The House GOP last night released its health care reform bill with hopes that it will be passed by mid-April. Reforming health care significantly once again will require compromise to get it right. Republicans have already rigorously debated this proposed bill with Congressional leaders balancing the needs of the factions within its own party. The resulting first draft reflects a compromise plan within the Republican GOP.
Here's what this new plan looks like:
- It eliminates both the individual and employer mandates
- It expands health savings accounts
- It retains protections for people with pre-existing conditions
- It allows dependents to stay on their parents coverage until age 26
- It repeals Obamacare taxes in 2018 and freezes money sent to the states in 2020
- It replaces subsidies with tax credits for people without employer-sponsored health coverage. Subsidies would be tiered based on age - $2,000 for younger people increasing to $4,000 for people over 60. Subsidies would phase out for individuals earning over $75,000 or family income over $150,000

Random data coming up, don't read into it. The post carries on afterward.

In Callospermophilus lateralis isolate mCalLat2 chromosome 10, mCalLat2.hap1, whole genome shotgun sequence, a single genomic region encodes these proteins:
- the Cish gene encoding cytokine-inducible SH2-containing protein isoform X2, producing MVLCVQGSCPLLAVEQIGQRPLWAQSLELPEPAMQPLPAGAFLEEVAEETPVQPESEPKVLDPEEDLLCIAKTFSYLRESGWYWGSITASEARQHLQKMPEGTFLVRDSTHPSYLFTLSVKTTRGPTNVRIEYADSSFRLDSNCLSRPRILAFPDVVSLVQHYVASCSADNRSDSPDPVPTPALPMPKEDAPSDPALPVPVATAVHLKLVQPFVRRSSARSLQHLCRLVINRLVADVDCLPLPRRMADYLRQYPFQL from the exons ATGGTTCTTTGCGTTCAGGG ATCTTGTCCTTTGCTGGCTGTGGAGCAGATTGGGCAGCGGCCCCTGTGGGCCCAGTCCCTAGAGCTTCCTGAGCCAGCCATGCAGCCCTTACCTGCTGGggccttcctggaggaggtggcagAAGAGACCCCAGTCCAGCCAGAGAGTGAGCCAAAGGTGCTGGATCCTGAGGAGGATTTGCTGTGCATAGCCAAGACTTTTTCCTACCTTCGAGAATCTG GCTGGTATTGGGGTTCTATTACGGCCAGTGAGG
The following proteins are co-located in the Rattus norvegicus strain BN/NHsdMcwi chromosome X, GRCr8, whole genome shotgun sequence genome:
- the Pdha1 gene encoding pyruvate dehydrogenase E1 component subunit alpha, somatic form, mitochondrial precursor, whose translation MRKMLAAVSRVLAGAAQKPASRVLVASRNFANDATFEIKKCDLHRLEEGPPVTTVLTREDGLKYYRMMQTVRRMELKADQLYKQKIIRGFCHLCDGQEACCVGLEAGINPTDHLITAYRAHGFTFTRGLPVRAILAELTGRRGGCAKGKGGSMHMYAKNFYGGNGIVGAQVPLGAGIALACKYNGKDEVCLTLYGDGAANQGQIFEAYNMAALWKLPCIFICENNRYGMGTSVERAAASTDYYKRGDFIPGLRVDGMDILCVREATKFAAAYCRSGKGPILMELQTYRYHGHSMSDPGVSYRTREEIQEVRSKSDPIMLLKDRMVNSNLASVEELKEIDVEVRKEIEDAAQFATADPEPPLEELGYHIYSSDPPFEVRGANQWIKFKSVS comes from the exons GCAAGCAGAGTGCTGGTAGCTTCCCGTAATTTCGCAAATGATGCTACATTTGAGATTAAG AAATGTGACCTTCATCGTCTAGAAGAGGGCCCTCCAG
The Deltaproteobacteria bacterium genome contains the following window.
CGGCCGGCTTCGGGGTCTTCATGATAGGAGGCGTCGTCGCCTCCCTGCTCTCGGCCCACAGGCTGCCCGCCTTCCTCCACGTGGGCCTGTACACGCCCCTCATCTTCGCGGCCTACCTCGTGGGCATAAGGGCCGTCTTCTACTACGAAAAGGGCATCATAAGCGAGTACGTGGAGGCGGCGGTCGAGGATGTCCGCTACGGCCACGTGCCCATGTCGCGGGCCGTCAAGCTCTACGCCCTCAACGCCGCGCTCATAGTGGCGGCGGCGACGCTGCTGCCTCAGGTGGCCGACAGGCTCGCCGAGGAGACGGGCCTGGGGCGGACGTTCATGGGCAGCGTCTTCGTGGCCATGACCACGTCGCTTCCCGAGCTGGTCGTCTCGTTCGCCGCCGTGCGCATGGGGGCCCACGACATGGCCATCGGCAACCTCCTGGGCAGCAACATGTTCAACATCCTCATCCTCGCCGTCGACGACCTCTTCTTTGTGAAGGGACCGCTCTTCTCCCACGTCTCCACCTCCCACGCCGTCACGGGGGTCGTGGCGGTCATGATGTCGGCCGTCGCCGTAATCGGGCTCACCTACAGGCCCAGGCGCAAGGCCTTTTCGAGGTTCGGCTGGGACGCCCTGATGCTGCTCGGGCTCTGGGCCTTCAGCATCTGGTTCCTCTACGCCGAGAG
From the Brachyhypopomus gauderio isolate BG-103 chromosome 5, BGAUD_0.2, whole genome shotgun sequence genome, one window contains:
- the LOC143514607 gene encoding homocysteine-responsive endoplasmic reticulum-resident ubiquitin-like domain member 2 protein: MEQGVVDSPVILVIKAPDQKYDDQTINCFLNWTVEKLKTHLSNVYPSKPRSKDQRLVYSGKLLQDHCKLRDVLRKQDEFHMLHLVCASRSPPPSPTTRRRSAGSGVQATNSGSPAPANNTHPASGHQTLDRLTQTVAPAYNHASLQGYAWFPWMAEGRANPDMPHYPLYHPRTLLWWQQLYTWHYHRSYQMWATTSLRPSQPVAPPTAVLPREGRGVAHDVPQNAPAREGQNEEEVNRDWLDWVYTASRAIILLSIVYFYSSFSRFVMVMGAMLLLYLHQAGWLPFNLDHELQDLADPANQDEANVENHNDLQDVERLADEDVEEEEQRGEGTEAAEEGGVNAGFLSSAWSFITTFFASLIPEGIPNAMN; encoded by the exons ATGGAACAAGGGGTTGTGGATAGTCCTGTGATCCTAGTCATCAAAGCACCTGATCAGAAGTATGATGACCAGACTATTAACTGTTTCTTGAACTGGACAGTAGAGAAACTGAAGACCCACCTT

- It maintains the employer deduction for insurance coverage
- It allows existing ACA taxes to stay in place through 2018
- It maintains a fairly unpopular Cadillac tax on expensive health plans, but that tax will not be levied until 2025
There will be much public debate over the next several months and the predictable rancor and gnashing of teeth. We know that Congress has its wish list of things to add to the bill; the American people should add constructive discussion to its wish list for Congress as we go through this process.